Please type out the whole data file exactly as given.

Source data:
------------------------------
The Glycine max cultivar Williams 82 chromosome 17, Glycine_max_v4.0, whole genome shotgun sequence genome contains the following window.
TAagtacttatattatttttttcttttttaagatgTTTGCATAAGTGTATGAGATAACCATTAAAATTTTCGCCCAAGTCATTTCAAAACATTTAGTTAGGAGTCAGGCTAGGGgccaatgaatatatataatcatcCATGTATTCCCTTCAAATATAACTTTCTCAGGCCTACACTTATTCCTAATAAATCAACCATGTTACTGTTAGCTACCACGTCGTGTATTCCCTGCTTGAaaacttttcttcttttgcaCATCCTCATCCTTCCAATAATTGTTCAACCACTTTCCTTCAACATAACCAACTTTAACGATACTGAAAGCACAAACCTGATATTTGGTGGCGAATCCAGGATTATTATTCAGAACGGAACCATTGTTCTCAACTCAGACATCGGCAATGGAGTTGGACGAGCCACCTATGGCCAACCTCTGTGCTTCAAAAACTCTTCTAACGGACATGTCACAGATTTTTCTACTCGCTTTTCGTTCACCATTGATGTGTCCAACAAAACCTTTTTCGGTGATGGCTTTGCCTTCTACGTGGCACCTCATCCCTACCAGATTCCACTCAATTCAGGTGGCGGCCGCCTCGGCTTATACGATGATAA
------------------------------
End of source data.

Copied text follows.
The Glycine max cultivar Williams 82 chromosome 17, Glycine_max_v4.0, whole genome shotgun sequence genome contains the following window.
TAagtacttatattatttttttcttttttaagatgTTTGCATAAGTGTATGAGATAACCATTAAAATTTTCGCCCAAGTCATTTCAAAACATTTAGTTAGGAGTCAGGCTAGGGgccaatgaatatatataatcatcCATGTATTCCCTTCAAATATAACTTTCTCAGGCCTACACTTATTCCTAATAAATCAACCATGTTACTGTTAGCTACCACGTCGTGTATTCCCTGCTTGAaaacttttcttcttttgcaCATCCTCATCCTTCCAATAATTGTTCAACCACTTTCCTTCAACATAACCAACTTTAACGATACTGAAAGCACAAACCTGATATTTGGTGGCGAATCCAGGATTATTATTCAGAACGGAACCATTGTTCTCAACTCAGACATCGGCAATGGAGTTGGACGAGCCACCTATGGCCAACCTCTGTGCTTCAAAAACTCTTCTAACGGACATGTCACAGATTTTTCTACTCGCTTTTCGTTCACCATTGATGTGTCCAACAAAACCTTTTTCGGTGATGGCTTTGCCTTCTACGTGGCACCTCATCCCTACCAGATTCCACTCAATTCAGGTGGCGGCCGCCTCGGCTTATACGATGATAA